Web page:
Posted by The Nation | 3 days ago
The governors also insisted that the dispute over the planned payment of $418 million Paris Club refund fee by the Federal Government to some consultants be left for the court to resolve.
The NIPPs in contention were not listed by the governors.
But in April 2021, the National Council on Privatisation (NCP) approved adoption of a fast-track strategy for the privatisation of five power plants.
They are Geregu, Omotosho, Ihovbor, Olorunsogo and Calabar power plants.
The government-run Niger Delta Power Holding Company (NDPHC) – a power generation and distribution company, oversees the implementation of the NIPPs.
The 10 stations undergoing privatisation processes are: Benin Generation Company Limited; Calabar Generation Company Limited; Egbema Generation Company Limited; Gbarain Generation Company Limited; Geregu Generation Company Limited; Ogorode Generation Company Limited; Olorunsogo Generation Company Limited; Omoku Generation Company Limited; Omotosho Generation Company Limited and Alaoji Generation Company Limited.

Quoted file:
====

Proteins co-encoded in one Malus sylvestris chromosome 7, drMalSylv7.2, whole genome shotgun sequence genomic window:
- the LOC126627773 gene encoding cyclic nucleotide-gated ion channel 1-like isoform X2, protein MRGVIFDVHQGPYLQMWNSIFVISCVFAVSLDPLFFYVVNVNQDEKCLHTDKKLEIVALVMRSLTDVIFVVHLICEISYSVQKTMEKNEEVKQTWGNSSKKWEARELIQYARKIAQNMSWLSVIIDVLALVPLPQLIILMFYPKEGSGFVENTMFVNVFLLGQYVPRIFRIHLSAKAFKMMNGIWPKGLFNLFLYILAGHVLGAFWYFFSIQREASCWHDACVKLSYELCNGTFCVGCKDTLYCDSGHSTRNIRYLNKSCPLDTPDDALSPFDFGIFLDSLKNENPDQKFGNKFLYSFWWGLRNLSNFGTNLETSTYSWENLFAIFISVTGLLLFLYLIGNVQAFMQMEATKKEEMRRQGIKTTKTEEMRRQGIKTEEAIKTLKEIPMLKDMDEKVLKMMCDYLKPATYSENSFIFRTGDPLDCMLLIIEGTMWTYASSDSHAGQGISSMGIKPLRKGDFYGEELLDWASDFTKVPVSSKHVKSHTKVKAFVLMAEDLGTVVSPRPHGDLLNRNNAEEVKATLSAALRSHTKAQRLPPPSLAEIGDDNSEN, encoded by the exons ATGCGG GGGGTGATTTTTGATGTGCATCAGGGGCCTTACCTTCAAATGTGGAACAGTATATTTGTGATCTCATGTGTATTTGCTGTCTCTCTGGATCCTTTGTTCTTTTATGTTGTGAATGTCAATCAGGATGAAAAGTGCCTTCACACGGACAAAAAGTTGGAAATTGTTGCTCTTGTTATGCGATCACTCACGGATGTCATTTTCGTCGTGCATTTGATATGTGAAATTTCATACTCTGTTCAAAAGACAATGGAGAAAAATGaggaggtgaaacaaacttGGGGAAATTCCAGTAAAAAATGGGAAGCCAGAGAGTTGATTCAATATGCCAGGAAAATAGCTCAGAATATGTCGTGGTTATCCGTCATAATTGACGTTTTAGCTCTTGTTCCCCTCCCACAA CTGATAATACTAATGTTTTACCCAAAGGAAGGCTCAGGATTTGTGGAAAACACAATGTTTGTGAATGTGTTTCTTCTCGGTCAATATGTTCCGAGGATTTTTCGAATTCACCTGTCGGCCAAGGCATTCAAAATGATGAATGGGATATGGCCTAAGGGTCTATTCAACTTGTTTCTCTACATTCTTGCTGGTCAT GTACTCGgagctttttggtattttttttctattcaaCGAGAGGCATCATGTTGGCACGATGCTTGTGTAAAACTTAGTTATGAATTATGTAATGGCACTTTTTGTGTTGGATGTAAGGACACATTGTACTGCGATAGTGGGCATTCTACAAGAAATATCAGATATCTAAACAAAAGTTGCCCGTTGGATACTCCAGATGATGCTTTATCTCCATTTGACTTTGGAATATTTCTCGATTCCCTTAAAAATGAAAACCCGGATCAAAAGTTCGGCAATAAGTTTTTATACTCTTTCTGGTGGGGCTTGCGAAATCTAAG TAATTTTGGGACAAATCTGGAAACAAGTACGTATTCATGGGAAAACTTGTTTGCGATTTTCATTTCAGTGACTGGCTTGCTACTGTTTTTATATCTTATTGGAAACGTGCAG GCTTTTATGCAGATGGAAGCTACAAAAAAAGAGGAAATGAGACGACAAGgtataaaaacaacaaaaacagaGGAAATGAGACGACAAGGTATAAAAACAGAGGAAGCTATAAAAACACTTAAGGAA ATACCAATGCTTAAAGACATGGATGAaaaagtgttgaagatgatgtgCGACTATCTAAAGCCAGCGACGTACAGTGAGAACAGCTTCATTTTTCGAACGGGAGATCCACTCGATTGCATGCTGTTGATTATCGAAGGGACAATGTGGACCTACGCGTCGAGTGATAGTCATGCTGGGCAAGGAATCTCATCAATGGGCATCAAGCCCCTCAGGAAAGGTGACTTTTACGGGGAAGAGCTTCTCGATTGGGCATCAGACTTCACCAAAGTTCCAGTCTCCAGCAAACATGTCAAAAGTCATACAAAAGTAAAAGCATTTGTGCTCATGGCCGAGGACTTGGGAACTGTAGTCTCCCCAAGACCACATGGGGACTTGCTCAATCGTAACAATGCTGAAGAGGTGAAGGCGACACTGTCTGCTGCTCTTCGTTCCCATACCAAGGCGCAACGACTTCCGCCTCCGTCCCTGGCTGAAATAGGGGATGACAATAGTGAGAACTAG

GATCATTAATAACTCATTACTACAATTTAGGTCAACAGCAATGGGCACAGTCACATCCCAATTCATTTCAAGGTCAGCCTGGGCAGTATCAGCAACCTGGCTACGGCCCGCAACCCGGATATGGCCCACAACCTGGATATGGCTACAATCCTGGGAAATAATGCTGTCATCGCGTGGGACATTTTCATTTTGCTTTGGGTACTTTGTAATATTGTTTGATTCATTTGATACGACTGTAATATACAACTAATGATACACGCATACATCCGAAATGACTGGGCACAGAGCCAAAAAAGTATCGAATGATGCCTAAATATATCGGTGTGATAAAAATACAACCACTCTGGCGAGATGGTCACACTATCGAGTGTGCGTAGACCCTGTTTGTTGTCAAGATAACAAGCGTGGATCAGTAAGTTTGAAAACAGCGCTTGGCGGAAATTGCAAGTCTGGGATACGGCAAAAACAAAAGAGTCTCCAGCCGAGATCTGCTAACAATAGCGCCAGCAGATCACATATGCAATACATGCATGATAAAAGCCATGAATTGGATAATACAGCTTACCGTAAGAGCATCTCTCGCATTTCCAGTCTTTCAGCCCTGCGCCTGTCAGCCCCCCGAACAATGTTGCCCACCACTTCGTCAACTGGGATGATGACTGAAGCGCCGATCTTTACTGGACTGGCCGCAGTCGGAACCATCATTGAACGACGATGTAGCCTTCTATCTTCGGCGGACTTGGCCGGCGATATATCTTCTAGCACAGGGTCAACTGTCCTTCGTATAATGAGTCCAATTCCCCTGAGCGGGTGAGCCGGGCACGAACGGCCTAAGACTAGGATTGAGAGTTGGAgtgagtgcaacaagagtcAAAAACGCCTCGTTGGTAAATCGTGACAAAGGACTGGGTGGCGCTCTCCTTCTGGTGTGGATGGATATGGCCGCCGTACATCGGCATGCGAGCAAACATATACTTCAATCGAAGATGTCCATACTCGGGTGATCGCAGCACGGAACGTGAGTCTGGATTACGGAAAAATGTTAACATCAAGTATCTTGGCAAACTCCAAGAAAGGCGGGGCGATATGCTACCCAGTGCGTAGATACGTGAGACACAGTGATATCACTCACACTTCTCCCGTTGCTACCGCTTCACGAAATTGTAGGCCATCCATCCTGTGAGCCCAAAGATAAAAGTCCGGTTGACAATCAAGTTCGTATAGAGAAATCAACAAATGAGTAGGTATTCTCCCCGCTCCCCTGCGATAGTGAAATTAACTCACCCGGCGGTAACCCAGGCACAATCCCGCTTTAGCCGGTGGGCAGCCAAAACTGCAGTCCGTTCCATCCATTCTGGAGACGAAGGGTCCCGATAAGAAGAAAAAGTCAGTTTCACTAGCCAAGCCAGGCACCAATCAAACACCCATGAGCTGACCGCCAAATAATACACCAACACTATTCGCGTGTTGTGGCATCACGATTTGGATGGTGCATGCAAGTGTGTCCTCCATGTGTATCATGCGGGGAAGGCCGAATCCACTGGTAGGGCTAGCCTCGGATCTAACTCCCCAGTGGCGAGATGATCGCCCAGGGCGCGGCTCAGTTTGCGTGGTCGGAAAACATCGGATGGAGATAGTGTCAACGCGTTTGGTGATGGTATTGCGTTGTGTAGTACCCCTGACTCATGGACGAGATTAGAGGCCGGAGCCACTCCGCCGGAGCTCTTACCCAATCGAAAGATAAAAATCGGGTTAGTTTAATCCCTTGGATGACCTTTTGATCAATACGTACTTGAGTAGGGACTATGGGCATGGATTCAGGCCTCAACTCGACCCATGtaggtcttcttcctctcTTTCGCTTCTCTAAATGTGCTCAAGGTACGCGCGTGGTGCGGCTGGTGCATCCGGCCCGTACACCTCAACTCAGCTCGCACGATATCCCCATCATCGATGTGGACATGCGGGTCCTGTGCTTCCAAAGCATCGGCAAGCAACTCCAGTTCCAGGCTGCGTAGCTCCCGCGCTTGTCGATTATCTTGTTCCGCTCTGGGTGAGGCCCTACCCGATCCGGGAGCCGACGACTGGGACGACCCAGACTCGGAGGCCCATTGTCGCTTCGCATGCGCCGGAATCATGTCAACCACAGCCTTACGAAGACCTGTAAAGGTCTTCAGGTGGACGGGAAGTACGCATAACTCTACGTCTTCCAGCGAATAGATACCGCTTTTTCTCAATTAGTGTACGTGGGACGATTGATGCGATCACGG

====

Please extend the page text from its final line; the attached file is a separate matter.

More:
The NGF communique reads: “The Forum, following its advocacy that the proposed privatisation of 10 National Integrated Power Projects (NIPPs) by the Federal Government of Nigeria (FGN) should be stopped, instructed its lawyers to approach the Federal High Court which, at present has issued a court order restraining all the parties in the suit from taking any step or action that will make or render the outcome of the motion on notice seeking for interlocutory injunction nugatory.
“The effect of the order of the court is that respondents cannot proceed with the proposed sale of the power plants belonging to the Niger Delta Power Holding Company Limited (NDPHCL) until the hearing and determination of the motion on notice for interlocutory injunction.”
On the controversial $418 million Paris Club Refund fee, the NGF said: ”Regarding the $418 million Paris Club Refund and promissory notes issued to consultants by the Federal Ministry of Finance and the Debt Management Office (DMO), the forum remains resolute in exploring all legal channels available to it in ensuring that resources belonging to states are not unjustly or illegally paid to a few in the guise of consultancies.